[Now, doesn't that dish just scream, "SPRING!"?]
Your hubby calls with the fabulous news that he’s been given a promotion (in this economy!), and to seal the deal, his boss has asked both of you to join him and his lovely wife for dinner. “Nonsense!” you reply. “Why not invite them over here, as a thank-you? I’ll cook dinner.”
Or perhaps you’re shopping at Whole Foods when your eyes meet across the leafy greens. One look at his raven hair and chiseled chin and you’re smitten. He approaches shyly and mutters, “I’m sorry, I don’t usually do this, but you are so pretty I just had to ask you out to dinner.” You counter with a smile, “Well, actually, why don’t I ask you–in? I’d love to cook dinner for you.”**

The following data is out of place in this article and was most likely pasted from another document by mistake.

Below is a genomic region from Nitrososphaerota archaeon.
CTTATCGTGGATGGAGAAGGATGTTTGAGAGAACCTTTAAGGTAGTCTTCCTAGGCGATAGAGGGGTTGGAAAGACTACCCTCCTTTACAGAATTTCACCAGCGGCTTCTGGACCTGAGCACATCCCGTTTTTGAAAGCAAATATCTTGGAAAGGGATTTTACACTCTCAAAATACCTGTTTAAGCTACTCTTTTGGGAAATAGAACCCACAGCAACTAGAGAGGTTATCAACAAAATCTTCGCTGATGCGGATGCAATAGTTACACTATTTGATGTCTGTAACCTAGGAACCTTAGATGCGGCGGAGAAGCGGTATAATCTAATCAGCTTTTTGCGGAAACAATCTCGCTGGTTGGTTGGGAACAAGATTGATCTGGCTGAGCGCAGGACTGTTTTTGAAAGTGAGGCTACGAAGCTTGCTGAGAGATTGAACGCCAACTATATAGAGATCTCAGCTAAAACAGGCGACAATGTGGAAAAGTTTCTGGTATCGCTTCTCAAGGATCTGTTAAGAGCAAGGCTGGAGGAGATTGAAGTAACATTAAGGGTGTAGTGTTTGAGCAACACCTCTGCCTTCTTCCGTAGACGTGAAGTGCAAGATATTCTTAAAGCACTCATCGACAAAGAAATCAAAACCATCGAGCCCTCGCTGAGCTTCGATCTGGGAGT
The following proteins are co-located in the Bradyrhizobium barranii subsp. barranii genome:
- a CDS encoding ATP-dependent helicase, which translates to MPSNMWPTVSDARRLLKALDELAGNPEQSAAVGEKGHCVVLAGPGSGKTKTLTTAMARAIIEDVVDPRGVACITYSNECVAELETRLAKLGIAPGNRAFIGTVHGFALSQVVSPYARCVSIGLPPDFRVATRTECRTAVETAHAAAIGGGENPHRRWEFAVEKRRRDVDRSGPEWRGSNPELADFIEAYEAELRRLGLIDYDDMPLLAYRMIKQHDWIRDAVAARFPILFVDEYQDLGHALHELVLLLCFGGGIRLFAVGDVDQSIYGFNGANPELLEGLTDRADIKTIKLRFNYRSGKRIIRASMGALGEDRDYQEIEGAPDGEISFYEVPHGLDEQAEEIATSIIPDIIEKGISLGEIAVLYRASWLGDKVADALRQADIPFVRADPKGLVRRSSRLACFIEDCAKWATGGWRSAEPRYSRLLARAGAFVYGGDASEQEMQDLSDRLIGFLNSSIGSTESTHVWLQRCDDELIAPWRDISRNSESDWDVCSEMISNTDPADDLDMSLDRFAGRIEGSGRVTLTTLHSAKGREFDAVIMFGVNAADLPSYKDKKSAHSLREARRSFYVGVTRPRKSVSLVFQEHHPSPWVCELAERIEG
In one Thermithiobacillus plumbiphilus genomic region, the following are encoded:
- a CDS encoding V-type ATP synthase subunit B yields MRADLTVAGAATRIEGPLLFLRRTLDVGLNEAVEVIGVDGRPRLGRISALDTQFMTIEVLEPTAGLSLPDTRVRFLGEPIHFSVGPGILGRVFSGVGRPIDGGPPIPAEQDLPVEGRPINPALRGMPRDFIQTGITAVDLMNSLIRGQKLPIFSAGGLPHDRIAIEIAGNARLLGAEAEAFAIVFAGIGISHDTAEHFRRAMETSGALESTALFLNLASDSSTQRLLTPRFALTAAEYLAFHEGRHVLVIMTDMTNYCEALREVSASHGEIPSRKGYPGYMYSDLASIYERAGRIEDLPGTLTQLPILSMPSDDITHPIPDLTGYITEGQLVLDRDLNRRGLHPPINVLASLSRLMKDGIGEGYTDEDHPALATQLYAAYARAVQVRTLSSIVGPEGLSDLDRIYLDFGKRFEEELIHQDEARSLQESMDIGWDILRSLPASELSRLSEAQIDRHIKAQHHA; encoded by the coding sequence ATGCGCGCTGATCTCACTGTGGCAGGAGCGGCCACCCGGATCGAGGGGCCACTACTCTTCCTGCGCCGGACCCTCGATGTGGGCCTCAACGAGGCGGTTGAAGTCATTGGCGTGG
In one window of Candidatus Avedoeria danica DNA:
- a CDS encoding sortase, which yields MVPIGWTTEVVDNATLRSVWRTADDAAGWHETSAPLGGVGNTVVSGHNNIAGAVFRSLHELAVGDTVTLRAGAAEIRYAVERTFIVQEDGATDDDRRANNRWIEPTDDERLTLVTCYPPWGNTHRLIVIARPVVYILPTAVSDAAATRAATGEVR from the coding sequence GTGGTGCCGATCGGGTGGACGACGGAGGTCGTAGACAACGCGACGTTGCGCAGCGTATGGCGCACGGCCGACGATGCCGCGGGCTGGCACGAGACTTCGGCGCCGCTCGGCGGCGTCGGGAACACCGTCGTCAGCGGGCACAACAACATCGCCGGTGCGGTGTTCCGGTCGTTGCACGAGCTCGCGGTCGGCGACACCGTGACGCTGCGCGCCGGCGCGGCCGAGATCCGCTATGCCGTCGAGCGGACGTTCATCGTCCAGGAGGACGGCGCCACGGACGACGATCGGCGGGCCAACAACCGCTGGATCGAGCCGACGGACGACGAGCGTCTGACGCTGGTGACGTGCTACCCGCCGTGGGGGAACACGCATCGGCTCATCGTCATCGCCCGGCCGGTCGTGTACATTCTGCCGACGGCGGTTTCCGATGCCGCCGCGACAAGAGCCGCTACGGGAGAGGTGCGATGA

Or maybe your best friend from childhood is coming to town and wants to meet you to catch up on old times. She’s staying at the Hilton and invites you for drinks. “No, no, please come to my place for dinner instead!” you insist. “After all this time, you deserve a good home cooked meal!”
Well, dear reader, whatever the occasion that prompts you to cook for someone else, I have one small piece of advice: now is not the time to try out a new recipe.
There are a few simple rules of dating. One: Don’t discuss previous relationships. Two: have two pairs of shoes by the door, so you can choose the high heels or the flats, depending on how tall your beau turns out to be. Three: never order spaghetti on a first date. Four: the first time you cook for someone, never, EVER try out a recipe you haven’t made before.